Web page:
Despite rising fuel-economy mandates from Washington, the horsepower race among Detroit 3 sporty cars is alive and well.
Ford is offering a 5.0-liter V-8 engine on the 2011 Mustang, up from a 4.6-liter V-8 now.
The new engine will deliver 412 hp and 390 pounds-feet of torque, company officials said. The 4.6-liter V-8 produces 315 hp and 325 pounds-feet of torque.
The 5.0-liter Mustang's main competitors are the Chevrolet Camaro SS, rated at 426 hp, and the Dodge Challenger SRT8, which makes 425 hp.
The Mustang's new V-8 features four valves per cylinder and twin independent variable valve timing. Tuned exhaust headers eliminate the need for aftermarket headers to let the engine breath better. Inside the engine are a forged-steel counterweighted crankshaft and high-performance pistons and connecting rods. Peak horsepower is reached at 6,500 rpm.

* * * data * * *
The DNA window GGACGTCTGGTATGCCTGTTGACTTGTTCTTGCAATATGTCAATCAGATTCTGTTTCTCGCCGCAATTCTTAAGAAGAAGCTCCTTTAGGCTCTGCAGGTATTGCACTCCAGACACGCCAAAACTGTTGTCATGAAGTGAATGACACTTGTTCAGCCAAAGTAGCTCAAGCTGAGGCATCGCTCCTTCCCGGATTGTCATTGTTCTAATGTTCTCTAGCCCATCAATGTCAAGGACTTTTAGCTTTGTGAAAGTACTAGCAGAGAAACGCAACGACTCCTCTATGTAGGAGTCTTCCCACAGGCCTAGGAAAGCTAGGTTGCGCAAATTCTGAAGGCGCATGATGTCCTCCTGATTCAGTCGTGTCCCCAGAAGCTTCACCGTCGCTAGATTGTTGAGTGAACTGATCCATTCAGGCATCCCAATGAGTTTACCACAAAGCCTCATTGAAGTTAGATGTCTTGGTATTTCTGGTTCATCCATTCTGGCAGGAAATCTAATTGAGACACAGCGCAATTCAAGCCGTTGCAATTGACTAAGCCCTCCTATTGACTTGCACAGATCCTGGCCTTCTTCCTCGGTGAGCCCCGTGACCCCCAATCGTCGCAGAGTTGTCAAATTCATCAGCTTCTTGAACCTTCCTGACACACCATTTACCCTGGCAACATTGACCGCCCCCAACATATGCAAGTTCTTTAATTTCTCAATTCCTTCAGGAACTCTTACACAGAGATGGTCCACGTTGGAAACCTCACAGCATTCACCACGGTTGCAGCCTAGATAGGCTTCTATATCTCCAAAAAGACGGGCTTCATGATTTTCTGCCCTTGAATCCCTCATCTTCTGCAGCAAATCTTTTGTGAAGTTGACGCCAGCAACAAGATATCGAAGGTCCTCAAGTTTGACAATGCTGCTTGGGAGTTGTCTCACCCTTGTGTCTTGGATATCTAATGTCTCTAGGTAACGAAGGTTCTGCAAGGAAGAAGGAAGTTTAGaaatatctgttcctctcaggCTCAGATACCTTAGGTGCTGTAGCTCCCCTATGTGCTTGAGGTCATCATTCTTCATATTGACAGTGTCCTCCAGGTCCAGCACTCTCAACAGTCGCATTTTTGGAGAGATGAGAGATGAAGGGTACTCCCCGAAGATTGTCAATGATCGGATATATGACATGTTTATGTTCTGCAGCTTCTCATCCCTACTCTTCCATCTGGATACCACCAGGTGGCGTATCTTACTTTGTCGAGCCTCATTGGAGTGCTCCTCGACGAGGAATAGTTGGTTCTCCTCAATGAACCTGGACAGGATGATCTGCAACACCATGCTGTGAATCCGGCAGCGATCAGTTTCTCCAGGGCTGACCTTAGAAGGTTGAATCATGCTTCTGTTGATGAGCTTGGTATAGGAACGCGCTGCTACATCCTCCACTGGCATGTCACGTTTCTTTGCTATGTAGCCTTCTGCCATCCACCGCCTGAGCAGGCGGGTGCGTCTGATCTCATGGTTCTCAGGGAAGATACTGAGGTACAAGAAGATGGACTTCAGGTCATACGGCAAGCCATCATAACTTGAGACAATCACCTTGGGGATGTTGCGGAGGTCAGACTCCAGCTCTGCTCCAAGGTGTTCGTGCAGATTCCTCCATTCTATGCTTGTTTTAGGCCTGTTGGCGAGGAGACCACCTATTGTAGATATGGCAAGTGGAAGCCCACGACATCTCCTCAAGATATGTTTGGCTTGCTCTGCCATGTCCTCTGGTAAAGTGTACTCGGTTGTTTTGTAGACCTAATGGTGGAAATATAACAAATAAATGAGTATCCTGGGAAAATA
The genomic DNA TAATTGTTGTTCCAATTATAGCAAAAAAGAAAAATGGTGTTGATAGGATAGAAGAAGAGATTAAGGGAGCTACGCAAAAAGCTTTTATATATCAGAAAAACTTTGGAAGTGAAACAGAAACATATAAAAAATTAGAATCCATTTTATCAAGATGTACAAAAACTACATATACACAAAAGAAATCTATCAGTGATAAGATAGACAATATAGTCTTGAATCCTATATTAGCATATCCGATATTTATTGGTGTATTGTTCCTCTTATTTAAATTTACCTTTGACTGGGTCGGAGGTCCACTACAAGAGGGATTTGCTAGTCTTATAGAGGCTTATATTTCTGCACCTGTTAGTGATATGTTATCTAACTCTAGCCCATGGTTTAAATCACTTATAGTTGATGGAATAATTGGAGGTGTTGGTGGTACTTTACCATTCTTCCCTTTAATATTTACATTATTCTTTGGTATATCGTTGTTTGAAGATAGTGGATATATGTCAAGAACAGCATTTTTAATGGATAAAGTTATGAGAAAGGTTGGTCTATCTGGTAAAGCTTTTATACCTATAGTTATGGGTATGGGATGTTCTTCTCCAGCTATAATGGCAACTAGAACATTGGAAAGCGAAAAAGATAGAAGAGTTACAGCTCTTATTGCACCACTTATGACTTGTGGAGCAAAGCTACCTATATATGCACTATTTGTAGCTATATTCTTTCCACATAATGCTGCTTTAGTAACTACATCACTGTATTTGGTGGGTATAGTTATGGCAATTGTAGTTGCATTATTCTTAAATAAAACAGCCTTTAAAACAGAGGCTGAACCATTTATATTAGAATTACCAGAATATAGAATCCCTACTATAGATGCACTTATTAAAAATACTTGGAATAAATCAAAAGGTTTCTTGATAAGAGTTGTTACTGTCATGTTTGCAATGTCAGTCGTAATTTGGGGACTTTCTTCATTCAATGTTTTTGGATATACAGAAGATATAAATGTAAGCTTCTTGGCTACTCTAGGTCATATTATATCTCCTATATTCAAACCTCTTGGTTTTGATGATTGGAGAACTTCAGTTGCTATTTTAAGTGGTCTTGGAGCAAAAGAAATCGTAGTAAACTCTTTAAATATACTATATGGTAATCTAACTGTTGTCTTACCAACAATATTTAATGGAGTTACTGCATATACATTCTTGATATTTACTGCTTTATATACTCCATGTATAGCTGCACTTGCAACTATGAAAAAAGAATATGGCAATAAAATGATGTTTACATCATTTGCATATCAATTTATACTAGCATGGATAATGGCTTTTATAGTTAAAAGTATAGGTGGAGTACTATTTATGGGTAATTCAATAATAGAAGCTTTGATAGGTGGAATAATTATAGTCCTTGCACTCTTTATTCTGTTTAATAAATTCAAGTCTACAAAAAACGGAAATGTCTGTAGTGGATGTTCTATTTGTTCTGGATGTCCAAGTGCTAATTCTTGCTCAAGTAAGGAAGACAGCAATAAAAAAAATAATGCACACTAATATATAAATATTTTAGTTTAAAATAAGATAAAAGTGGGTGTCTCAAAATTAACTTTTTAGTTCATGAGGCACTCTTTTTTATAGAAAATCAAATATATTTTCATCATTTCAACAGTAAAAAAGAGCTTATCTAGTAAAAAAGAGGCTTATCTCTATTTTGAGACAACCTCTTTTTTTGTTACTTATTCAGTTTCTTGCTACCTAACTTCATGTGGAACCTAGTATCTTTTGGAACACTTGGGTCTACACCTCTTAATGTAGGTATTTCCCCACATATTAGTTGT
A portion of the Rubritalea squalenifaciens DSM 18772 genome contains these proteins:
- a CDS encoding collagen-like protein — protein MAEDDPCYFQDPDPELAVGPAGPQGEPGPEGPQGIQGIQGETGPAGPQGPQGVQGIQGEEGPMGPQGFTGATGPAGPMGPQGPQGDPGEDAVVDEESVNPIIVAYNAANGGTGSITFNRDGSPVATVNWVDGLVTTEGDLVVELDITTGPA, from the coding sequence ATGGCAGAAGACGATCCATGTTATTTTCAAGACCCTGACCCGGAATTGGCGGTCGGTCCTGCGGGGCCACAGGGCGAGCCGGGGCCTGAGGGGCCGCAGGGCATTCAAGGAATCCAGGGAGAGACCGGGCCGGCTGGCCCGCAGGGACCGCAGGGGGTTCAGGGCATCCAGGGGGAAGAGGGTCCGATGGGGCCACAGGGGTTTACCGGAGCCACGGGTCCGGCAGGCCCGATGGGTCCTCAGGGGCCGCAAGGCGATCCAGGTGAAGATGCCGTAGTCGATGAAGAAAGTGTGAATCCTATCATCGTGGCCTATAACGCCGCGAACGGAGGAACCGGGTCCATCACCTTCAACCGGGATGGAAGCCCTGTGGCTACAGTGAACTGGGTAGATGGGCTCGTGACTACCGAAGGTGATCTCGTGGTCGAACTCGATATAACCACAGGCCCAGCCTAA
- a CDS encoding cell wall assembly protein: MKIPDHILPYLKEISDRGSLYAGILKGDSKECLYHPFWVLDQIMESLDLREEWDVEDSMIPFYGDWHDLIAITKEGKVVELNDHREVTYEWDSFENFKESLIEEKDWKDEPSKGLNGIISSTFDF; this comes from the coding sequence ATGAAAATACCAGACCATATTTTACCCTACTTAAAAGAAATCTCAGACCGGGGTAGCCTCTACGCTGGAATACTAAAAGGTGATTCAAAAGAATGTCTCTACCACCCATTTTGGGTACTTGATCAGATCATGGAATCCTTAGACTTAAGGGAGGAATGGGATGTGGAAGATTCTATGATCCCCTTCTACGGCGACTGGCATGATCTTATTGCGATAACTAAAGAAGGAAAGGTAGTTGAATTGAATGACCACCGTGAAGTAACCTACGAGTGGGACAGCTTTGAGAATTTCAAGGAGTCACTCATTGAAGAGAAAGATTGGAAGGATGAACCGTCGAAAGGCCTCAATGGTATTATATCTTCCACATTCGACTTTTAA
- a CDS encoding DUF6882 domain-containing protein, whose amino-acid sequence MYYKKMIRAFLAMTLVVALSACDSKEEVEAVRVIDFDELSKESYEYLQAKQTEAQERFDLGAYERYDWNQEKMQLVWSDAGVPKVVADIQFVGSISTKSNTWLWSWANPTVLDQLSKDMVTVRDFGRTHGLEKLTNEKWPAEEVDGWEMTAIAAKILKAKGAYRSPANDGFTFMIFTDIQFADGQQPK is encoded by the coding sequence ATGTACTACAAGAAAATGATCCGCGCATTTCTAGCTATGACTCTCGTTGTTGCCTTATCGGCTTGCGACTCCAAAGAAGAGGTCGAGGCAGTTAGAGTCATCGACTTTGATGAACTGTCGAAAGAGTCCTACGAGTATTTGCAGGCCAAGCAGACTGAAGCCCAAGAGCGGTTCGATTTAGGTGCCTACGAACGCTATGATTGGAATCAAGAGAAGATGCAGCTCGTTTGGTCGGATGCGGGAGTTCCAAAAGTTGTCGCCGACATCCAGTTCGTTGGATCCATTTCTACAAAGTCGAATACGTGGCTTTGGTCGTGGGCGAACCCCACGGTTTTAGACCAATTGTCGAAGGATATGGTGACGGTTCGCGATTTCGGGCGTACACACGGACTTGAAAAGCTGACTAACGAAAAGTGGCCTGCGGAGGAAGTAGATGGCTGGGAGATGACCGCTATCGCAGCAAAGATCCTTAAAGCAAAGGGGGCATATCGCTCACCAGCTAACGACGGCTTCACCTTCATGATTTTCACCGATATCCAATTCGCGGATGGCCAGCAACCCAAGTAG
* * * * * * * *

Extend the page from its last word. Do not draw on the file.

The new 5.0-liter Mustang can be fitted with an automatic transmission or a six-speed manual.
Meanwhile, Ford also will replace the base V-6 in the 2011 Mustang.
The old 4.0-liter V-6 will be replaced by a 3.7-liter, 305-hp, 24-valve V-6 with double overhead cams. It's the Mustang's first high-performance six-cylinder engine.
The old, rough, 210-hp V-6 -- which has been built in various displacements since the late 1960s -- couldn't compete with the 3.6-liter V-6 in the Camaro.
The base version of the 2011 Ford Mustang, which is scheduled to arrive in the spring, noses ahead of the 2010 Camaro V-6 -- but not by much. The Mustang has one more horsepower and one more highway mile per gallon than the Camaro.
The 2011 Mustang will make its official debut at the Detroit auto show in January.